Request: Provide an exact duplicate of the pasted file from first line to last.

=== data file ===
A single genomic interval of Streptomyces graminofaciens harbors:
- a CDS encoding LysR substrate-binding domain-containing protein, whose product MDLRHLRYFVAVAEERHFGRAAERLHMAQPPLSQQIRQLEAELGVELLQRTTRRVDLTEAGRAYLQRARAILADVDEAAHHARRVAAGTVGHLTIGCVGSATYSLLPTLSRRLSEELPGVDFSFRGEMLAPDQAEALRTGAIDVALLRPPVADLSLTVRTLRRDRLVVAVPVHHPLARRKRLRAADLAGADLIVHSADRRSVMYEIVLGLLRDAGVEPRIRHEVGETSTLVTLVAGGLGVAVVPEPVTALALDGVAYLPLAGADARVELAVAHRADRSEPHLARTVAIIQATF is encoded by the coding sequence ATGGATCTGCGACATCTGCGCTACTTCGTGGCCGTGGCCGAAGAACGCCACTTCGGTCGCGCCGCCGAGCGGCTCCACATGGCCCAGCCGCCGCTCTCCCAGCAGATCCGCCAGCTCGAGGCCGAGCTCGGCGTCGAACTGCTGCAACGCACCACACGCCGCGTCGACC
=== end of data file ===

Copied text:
A single genomic interval of Streptomyces graminofaciens harbors:
- a CDS encoding LysR substrate-binding domain-containing protein, whose product MDLRHLRYFVAVAEERHFGRAAERLHMAQPPLSQQIRQLEAELGVELLQRTTRRVDLTEAGRAYLQRARAILADVDEAAHHARRVAAGTVGHLTIGCVGSATYSLLPTLSRRLSEELPGVDFSFRGEMLAPDQAEALRTGAIDVALLRPPVADLSLTVRTLRRDRLVVAVPVHHPLARRKRLRAADLAGADLIVHSADRRSVMYEIVLGLLRDAGVEPRIRHEVGETSTLVTLVAGGLGVAVVPEPVTALALDGVAYLPLAGADARVELAVAHRADRSEPHLARTVAIIQATF is encoded by the coding sequence ATGGATCTGCGACATCTGCGCTACTTCGTGGCCGTGGCCGAAGAACGCCACTTCGGTCGCGCCGCCGAGCGGCTCCACATGGCCCAGCCGCCGCTCTCCCAGCAGATCCGCCAGCTCGAGGCCGAGCTCGGCGTCGAACTGCTGCAACGCACCACACGCCGCGTCGACC